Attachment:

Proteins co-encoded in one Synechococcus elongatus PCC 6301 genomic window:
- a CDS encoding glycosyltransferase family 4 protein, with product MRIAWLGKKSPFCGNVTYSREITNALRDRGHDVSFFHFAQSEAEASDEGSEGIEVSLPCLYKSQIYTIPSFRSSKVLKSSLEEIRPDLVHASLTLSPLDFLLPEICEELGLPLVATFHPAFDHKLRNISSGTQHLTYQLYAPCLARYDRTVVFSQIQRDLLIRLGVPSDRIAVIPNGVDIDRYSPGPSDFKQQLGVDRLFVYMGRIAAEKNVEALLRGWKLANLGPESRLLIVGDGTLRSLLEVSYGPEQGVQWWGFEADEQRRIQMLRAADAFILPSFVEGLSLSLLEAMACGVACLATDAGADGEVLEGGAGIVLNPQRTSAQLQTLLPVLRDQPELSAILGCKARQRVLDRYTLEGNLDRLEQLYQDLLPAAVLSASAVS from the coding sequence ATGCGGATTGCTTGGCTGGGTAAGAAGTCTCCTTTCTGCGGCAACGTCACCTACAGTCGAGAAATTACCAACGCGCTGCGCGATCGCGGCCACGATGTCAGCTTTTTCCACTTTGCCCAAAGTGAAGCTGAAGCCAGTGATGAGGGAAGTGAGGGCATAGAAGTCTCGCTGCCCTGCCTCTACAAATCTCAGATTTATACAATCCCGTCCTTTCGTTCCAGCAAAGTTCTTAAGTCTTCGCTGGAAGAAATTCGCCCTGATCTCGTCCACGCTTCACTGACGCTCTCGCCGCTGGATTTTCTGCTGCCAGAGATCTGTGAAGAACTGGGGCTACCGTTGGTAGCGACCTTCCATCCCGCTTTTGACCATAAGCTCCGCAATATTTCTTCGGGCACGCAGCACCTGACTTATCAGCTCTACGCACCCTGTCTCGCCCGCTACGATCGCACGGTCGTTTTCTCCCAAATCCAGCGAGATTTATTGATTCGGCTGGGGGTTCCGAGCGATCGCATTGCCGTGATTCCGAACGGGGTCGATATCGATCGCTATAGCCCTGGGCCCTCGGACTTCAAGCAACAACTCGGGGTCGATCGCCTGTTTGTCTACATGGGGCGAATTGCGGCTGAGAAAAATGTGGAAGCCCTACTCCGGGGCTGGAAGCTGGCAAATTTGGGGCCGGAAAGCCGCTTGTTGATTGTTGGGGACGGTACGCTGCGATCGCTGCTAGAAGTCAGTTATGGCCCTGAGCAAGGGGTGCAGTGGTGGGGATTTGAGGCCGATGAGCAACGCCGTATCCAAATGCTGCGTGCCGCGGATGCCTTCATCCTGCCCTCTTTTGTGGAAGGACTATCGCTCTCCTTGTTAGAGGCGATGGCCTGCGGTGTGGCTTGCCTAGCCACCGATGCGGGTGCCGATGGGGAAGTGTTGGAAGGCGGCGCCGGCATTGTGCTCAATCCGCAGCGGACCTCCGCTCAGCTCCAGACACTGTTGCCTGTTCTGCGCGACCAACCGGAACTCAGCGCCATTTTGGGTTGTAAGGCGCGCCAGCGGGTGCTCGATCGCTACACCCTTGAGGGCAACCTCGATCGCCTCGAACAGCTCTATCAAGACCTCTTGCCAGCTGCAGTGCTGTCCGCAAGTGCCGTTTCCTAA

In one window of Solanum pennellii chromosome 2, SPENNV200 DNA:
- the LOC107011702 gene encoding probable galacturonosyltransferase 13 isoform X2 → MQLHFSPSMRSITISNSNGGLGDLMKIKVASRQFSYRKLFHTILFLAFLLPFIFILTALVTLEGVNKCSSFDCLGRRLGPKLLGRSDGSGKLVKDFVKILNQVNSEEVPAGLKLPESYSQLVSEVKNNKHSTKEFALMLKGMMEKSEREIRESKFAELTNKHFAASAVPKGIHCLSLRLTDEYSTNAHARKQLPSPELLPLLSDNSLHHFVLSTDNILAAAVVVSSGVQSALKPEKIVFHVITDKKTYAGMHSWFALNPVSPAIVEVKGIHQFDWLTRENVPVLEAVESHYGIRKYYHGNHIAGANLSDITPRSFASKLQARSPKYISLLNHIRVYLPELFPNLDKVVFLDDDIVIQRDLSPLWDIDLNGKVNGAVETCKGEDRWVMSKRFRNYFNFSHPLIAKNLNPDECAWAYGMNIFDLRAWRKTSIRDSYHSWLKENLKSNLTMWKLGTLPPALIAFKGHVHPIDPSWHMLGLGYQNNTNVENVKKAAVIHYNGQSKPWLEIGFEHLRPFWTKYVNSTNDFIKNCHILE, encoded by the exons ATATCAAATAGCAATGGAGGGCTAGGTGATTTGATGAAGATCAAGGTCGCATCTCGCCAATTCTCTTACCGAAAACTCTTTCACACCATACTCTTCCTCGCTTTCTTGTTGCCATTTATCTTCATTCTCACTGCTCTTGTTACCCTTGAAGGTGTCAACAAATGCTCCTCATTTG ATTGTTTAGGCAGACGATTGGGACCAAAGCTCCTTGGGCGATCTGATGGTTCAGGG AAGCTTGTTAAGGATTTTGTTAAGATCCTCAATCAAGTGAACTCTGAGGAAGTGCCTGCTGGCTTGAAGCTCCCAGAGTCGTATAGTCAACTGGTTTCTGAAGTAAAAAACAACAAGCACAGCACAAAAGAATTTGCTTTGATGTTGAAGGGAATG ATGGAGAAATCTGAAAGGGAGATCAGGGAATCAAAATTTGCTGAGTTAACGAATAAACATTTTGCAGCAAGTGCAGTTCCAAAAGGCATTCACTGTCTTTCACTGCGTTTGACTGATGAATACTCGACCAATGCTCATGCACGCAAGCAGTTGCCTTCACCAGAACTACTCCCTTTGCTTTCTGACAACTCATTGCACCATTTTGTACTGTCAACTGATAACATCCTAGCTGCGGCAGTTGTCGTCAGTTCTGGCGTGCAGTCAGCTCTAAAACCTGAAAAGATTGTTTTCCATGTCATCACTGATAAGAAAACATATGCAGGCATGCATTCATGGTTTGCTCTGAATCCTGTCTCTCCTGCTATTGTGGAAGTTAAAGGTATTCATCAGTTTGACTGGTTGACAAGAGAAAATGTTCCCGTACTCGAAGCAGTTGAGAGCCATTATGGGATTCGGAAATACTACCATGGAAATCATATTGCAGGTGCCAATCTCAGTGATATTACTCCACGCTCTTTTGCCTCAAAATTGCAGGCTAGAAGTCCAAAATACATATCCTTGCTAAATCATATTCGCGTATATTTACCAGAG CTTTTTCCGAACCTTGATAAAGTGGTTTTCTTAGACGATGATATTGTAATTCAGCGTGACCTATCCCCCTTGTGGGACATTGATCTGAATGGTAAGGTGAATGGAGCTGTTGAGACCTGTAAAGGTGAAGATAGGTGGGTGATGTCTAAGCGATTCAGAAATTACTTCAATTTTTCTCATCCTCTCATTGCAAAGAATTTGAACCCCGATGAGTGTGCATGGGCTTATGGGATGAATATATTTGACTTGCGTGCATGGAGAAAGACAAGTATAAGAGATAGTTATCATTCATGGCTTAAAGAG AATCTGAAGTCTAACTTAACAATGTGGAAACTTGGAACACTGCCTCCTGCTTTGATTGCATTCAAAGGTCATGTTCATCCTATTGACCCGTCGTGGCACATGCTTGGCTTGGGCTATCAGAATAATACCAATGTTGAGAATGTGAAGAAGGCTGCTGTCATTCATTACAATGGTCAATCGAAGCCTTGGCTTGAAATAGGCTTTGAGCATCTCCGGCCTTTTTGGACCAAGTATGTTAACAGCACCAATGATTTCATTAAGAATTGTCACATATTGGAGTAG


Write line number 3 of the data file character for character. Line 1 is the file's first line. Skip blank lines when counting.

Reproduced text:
In one window of Solanum pennellii chromosome 2, SPENNV200 DNA: